Kids exiting school

More Problems with Scotland’s Schools

Nicola Biggerstaff – 26th May 2022

Rather ironically, I should begin by acknowledging some confusion regarding a statement in my previous article relating to schools. While Scotland did pull out of the OECD PISA assessment in 2010 in an attempt to cut costs, the accusation of pulling out of the assessment due to falling standards pertains to the 2018 assessment, in which we did take part, and was levelled to the SNP by the Scottish Liberal Democrats, in light of evidence of an increase in individual pupils withdrawing their own survey responses or having their responses deemed invalid between the 2015 and 2018 assessments. While I feel the need to apologise profusely for the confusion, it does point to the rather murky reporting of education standards in this country that such a mistake could be so easily made. 

Last week I reported on the issues which are currently plaguing teachers across the country, namely workload and building trust in the face of impending SQA reform. However, much like a lot of the reporting on these issues, I perhaps also neglected a key component of the education system – the pupils themselves – for it’s not just our teachers who are struggling under the weighty issues at present. Even before the pandemic, mental health issues among teenagers in Scotland was skyrocketing, with widely reported statistics now suggesting this has only worsened in recent years. Having gone through mental health issues resulting from stress in high school myself, I dread to think what is currently going through the minds of our young people just trying to make the most of their education in the most challenging circumstances seen in generations.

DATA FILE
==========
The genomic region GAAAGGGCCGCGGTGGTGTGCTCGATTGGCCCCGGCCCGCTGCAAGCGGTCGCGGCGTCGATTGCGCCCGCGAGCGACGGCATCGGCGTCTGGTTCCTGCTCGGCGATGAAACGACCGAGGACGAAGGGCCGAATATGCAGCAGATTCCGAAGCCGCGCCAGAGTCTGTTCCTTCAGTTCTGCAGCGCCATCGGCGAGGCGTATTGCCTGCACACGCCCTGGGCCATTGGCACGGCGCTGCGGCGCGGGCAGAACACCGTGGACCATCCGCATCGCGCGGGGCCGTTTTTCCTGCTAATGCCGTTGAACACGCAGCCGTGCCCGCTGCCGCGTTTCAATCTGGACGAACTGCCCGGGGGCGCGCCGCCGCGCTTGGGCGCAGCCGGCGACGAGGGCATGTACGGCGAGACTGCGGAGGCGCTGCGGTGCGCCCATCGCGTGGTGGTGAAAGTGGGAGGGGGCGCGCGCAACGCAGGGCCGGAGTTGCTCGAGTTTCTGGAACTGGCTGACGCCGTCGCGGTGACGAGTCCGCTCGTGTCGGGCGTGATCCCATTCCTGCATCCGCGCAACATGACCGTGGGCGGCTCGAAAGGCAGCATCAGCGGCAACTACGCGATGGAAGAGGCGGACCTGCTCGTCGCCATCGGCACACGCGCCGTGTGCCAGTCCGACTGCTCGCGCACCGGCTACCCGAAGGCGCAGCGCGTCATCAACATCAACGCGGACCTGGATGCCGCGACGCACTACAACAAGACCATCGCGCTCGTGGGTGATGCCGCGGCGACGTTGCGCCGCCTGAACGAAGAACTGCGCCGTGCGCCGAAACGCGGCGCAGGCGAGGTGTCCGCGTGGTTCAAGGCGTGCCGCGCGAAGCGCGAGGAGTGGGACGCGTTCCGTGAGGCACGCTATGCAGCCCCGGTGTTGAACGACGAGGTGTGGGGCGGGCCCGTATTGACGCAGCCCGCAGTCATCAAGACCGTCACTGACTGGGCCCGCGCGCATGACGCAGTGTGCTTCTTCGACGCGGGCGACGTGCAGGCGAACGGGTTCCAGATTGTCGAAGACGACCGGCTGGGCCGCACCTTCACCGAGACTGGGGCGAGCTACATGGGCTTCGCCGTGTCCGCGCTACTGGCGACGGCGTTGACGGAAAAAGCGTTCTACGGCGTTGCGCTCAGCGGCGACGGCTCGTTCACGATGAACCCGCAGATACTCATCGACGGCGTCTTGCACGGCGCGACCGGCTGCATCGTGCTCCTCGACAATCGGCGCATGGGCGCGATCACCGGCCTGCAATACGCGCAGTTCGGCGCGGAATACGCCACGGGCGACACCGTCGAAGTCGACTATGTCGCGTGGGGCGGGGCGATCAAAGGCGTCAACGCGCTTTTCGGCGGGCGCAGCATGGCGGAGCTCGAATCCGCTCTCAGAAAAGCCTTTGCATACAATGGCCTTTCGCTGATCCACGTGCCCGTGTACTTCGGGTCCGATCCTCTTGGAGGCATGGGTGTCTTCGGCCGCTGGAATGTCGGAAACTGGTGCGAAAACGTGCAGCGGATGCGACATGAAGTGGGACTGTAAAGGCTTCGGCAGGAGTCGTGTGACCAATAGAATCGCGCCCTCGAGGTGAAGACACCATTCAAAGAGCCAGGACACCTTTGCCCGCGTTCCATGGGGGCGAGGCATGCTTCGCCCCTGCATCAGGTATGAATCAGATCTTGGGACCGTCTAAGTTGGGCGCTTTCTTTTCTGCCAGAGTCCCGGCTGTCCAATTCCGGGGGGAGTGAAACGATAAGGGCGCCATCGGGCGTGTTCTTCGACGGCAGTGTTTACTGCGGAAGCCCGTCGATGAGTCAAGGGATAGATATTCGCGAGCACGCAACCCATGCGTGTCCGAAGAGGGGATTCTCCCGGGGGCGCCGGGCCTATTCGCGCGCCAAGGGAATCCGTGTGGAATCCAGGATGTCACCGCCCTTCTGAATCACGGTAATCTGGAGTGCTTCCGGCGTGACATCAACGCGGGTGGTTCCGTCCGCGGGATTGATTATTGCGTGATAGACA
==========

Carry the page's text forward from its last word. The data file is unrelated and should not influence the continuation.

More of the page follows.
It’s not just the mental health of pupils which is suffering. In the current pandemic recovery, children are returning to school with literacy and numeracy skills which have either significantly deteriorated or disappeared completely. They have completely lost the ability to socialise and work in groups, and have returned with such a lack of discipline that we are on the cusp of teacher strike action in response to verbal and physical harassment from their own pupils. Teachers have become glorified social workers in attempting to close not only the gaps in development caused by the major disruption to learning during the pandemic, but the gaps in attainment which were ever present even pre-2020. As I discussed last week, these issues are causing major burnout among pupils and teachers alike, further impacting on focus, learning and attainment in the classroom, repeat the cycle, ad infinitum.